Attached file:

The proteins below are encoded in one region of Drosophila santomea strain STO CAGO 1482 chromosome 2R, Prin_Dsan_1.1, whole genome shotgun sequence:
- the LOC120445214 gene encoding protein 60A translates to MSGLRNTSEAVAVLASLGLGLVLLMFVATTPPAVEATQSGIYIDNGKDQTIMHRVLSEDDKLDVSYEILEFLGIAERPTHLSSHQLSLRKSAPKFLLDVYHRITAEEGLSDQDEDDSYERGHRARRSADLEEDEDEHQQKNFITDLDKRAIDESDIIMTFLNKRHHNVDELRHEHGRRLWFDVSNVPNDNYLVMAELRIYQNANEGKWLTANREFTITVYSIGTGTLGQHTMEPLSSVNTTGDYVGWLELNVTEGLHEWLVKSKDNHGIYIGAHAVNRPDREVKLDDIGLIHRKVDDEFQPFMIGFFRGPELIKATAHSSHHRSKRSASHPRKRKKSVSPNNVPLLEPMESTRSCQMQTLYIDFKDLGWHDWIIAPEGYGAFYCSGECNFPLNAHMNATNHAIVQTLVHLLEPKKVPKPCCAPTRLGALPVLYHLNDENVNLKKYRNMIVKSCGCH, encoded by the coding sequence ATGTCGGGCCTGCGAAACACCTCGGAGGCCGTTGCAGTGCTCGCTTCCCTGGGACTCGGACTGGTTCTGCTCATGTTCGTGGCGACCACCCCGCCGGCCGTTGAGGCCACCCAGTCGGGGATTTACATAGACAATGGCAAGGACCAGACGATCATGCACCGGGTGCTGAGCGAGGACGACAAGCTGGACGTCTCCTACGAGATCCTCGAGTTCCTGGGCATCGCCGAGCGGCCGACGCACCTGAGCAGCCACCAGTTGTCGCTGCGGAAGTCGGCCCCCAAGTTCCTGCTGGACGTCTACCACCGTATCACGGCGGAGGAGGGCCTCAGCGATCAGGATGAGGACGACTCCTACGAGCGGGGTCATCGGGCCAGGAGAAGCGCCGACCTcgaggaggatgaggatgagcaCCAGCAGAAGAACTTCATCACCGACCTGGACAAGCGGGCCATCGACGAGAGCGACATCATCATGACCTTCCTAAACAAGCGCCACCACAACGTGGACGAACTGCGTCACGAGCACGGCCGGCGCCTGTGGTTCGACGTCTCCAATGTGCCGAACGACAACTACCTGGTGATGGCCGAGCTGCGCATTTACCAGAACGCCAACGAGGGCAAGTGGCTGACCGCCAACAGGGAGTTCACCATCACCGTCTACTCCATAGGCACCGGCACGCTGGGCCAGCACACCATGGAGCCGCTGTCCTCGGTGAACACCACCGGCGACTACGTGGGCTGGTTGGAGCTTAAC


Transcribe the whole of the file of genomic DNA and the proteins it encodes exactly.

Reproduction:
The proteins below are encoded in one region of Drosophila santomea strain STO CAGO 1482 chromosome 2R, Prin_Dsan_1.1, whole genome shotgun sequence:
- the LOC120445214 gene encoding protein 60A translates to MSGLRNTSEAVAVLASLGLGLVLLMFVATTPPAVEATQSGIYIDNGKDQTIMHRVLSEDDKLDVSYEILEFLGIAERPTHLSSHQLSLRKSAPKFLLDVYHRITAEEGLSDQDEDDSYERGHRARRSADLEEDEDEHQQKNFITDLDKRAIDESDIIMTFLNKRHHNVDELRHEHGRRLWFDVSNVPNDNYLVMAELRIYQNANEGKWLTANREFTITVYSIGTGTLGQHTMEPLSSVNTTGDYVGWLELNVTEGLHEWLVKSKDNHGIYIGAHAVNRPDREVKLDDIGLIHRKVDDEFQPFMIGFFRGPELIKATAHSSHHRSKRSASHPRKRKKSVSPNNVPLLEPMESTRSCQMQTLYIDFKDLGWHDWIIAPEGYGAFYCSGECNFPLNAHMNATNHAIVQTLVHLLEPKKVPKPCCAPTRLGALPVLYHLNDENVNLKKYRNMIVKSCGCH, encoded by the coding sequence ATGTCGGGCCTGCGAAACACCTCGGAGGCCGTTGCAGTGCTCGCTTCCCTGGGACTCGGACTGGTTCTGCTCATGTTCGTGGCGACCACCCCGCCGGCCGTTGAGGCCACCCAGTCGGGGATTTACATAGACAATGGCAAGGACCAGACGATCATGCACCGGGTGCTGAGCGAGGACGACAAGCTGGACGTCTCCTACGAGATCCTCGAGTTCCTGGGCATCGCCGAGCGGCCGACGCACCTGAGCAGCCACCAGTTGTCGCTGCGGAAGTCGGCCCCCAAGTTCCTGCTGGACGTCTACCACCGTATCACGGCGGAGGAGGGCCTCAGCGATCAGGATGAGGACGACTCCTACGAGCGGGGTCATCGGGCCAGGAGAAGCGCCGACCTcgaggaggatgaggatgagcaCCAGCAGAAGAACTTCATCACCGACCTGGACAAGCGGGCCATCGACGAGAGCGACATCATCATGACCTTCCTAAACAAGCGCCACCACAACGTGGACGAACTGCGTCACGAGCACGGCCGGCGCCTGTGGTTCGACGTCTCCAATGTGCCGAACGACAACTACCTGGTGATGGCCGAGCTGCGCATTTACCAGAACGCCAACGAGGGCAAGTGGCTGACCGCCAACAGGGAGTTCACCATCACCGTCTACTCCATAGGCACCGGCACGCTGGGCCAGCACACCATGGAGCCGCTGTCCTCGGTGAACACCACCGGCGACTACGTGGGCTGGTTGGAGCTTAAC